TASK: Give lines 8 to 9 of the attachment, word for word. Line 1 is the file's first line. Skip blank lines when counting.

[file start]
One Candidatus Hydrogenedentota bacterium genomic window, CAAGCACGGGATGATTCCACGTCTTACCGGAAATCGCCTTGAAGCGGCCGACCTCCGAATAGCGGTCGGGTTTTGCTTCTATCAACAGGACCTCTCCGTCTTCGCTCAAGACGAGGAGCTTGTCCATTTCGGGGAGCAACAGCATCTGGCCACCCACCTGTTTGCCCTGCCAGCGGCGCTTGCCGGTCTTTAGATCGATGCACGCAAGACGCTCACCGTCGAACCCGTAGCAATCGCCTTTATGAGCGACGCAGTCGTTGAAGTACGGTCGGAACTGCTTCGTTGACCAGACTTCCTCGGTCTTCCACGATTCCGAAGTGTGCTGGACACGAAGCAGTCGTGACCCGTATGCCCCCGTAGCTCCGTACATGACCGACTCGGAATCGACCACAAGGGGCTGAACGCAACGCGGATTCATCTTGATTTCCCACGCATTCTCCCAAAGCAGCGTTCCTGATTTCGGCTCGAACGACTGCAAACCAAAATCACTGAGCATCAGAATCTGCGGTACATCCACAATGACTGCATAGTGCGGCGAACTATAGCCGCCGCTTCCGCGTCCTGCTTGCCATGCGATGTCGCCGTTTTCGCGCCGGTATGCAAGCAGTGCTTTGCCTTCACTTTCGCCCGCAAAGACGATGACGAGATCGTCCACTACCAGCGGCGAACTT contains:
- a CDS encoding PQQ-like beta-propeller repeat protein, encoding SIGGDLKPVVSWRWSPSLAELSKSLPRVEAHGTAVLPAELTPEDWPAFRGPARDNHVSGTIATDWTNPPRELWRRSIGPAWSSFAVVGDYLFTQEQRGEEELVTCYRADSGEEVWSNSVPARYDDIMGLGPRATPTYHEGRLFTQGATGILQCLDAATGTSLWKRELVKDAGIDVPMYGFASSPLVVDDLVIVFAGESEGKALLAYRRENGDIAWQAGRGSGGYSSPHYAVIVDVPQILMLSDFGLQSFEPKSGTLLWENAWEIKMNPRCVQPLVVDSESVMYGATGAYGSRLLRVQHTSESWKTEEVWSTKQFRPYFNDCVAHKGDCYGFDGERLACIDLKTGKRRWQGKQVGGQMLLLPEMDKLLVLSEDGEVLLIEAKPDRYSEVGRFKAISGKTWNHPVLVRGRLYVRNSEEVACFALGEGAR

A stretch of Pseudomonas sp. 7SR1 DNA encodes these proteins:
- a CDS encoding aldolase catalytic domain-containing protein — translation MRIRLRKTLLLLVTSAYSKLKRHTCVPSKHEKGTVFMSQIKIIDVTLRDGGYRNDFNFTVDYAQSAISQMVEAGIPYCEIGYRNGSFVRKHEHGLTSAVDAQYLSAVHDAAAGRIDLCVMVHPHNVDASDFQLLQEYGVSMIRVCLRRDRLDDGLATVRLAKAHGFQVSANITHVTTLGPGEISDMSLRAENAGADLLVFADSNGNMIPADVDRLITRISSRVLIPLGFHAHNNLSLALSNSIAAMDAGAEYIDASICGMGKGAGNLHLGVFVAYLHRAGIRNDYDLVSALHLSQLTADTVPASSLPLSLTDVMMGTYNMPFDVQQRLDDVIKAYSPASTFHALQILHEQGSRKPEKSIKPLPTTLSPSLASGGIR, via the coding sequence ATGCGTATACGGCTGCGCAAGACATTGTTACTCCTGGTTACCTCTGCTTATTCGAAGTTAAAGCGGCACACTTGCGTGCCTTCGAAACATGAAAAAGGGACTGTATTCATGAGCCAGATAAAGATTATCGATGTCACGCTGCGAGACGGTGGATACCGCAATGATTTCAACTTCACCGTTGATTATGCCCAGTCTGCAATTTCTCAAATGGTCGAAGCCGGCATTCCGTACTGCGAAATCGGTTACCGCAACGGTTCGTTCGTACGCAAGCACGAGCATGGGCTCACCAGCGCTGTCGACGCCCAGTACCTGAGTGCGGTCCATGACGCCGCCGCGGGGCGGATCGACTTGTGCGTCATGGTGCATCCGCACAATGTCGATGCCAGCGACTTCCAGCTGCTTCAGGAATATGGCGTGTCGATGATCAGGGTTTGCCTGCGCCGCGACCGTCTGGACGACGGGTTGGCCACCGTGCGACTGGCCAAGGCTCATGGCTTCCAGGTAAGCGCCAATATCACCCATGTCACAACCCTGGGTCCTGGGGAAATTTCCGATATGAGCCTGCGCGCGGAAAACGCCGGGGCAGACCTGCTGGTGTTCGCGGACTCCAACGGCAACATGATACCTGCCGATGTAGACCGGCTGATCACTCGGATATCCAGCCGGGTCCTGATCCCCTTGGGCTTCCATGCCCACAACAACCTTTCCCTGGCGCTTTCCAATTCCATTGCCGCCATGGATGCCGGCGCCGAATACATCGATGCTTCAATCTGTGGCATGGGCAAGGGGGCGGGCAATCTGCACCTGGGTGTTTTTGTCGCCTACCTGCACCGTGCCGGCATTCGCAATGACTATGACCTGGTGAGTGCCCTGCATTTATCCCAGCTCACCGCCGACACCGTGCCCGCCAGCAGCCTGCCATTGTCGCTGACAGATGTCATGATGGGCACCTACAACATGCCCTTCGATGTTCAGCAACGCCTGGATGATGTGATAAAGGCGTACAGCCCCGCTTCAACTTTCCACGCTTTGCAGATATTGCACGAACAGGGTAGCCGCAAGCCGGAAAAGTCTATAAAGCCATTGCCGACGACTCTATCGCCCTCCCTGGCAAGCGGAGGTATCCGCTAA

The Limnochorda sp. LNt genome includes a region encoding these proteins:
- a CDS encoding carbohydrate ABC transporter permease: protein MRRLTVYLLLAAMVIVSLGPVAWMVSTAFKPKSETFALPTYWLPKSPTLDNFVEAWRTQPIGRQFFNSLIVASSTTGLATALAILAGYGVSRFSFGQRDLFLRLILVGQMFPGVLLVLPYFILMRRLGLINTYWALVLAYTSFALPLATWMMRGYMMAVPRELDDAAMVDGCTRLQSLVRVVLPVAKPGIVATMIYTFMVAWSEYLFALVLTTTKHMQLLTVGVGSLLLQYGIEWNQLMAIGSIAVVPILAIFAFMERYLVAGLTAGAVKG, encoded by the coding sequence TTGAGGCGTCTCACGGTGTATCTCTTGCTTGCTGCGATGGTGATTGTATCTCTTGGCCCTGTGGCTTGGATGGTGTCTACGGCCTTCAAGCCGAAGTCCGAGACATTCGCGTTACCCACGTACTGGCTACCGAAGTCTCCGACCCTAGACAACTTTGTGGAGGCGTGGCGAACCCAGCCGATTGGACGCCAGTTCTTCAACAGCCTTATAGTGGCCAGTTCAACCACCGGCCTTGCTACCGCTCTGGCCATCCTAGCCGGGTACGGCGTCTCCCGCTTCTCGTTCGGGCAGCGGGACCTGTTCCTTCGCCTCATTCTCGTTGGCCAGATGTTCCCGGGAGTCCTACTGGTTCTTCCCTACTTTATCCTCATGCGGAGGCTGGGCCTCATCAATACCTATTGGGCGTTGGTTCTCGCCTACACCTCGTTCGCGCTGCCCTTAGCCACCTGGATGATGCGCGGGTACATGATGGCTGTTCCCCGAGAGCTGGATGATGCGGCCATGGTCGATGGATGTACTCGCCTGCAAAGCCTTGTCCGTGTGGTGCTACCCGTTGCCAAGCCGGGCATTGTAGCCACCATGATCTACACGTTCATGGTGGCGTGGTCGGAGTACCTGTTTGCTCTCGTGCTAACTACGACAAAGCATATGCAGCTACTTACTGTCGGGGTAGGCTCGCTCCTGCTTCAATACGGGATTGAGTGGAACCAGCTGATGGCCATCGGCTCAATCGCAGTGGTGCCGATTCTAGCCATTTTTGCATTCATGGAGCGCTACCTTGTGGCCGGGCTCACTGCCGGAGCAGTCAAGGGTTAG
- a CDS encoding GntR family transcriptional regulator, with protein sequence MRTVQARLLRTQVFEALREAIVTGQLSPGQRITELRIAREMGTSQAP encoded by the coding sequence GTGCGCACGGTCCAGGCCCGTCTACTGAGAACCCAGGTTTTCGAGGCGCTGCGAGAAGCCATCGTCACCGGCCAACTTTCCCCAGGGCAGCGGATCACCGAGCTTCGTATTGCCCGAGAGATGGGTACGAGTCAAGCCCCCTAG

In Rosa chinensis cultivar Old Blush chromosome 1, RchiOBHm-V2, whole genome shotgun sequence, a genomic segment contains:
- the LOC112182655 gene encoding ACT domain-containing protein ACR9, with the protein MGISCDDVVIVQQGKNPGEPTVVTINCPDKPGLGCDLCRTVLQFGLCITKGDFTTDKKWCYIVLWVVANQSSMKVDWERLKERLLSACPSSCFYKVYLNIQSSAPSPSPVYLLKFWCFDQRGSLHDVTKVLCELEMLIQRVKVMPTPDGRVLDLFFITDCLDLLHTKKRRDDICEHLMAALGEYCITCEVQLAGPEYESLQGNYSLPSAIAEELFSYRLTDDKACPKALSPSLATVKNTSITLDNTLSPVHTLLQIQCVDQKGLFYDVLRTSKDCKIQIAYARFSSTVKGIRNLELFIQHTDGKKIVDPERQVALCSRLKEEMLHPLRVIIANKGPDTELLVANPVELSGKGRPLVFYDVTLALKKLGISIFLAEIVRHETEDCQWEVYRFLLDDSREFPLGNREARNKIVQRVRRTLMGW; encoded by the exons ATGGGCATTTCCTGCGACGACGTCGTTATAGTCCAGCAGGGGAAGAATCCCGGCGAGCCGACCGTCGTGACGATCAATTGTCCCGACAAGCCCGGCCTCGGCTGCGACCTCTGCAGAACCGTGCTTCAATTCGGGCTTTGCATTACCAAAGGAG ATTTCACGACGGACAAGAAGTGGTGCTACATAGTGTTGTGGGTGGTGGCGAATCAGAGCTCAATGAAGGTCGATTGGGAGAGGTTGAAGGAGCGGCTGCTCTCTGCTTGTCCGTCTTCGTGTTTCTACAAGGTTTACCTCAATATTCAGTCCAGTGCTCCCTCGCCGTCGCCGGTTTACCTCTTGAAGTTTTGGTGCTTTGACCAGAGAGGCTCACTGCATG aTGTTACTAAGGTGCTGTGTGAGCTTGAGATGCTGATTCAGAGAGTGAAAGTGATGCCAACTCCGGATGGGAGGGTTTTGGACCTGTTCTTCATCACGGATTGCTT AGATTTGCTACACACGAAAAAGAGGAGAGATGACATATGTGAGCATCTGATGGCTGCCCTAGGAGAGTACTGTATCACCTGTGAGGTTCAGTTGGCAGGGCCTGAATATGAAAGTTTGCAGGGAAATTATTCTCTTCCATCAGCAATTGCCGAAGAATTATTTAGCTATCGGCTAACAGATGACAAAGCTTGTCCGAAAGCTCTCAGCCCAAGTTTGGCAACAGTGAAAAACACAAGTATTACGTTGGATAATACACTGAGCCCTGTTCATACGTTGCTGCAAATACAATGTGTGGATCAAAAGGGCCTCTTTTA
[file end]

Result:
In Rosa chinensis cultivar Old Blush chromosome 1, RchiOBHm-V2, whole genome shotgun sequence, a genomic segment contains:
- the LOC112182655 gene encoding ACT domain-containing protein ACR9, with the protein MGISCDDVVIVQQGKNPGEPTVVTINCPDKPGLGCDLCRTVLQFGLCITKGDFTTDKKWCYIVLWVVANQSSMKVDWERLKERLLSACPSSCFYKVYLNIQSSAPSPSPVYLLKFWCFDQRGSLHDVTKVLCELEMLIQRVKVMPTPDGRVLDLFFITDCLDLLHTKKRRDDICEHLMAALGEYCITCEVQLAGPEYESLQGNYSLPSAIAEELFSYRLTDDKACPKALSPSLATVKNTSITLDNTLSPVHTLLQIQCVDQKGLFYDVLRTSKDCKIQIAYARFSSTVKGIRNLELFIQHTDGKKIVDPERQVALCSRLKEEMLHPLRVIIANKGPDTELLVANPVELSGKGRPLVFYDVTLALKKLGISIFLAEIVRHETEDCQWEVYRFLLDDSREFPLGNREARNKIVQRVRRTLMGW; encoded by the exons ATGGGCATTTCCTGCGACGACGTCGTTATAGTCCAGCAGGGGAAGAATCCCGGCGAGCCGACCGTCGTGACGATCAATTGTCCCGACAAGCCCGGCCTCGGCTGCGACCTCTGCAGAACCGTGCTTCAATTCGGGCTTTGCATTACCAAAGGAG ATTTCACGACGGACAAGAAGTGGTGCTACATAGTGTTGTGGGTGGTGGCGAATCAGAGCTCAATGAAGGTCGATTGGGAGAGGTTGAAGGAGCGGCTGCTCTCTGCTTGTCCGTCTTCGTGTTTCTACAAGGTTTACCTCAATATTCAGTCCAGTGCTCCCTCGCCGTCGCCGGTTTACCTCTTGAAGTTTTGGTGCTTTGACCAGAGAGGCTCACTGCATG aTGTTACTAAGGTGCTGTGTGAGCTTGAGATGCTGATTCAGAGAGTGAAAGTGATGCCAACTCCGGATGGGAGGGTTTTGGACCTGTTCTTCATCACGGATTGCTT AGATTTGCTACACACGAAAAAGAGGAGAGATGACATATGTGAGCATCTGATGGCTGCCCTAGGAGAGTACTGTATCACCTGTGAGGTTCAGTTGGCAGGGCCTGAATATGAAAGTTTGCAGGGAAATTATTCTCTTCCATCAGCAATTGCCGAAGAATTATTTAGCTATCGGCTAACAGATGACAAAGCTTGTCCGAAAGCTCTCAGCCCAAGTTTGGCAACAGTGAAAAACACAAGTATTACGTTGGATAATACACTGAGCCCTGTTCATACGTTGCTGCAAATACAATGTGTGGATCAAAAGGGCCTCTTTTA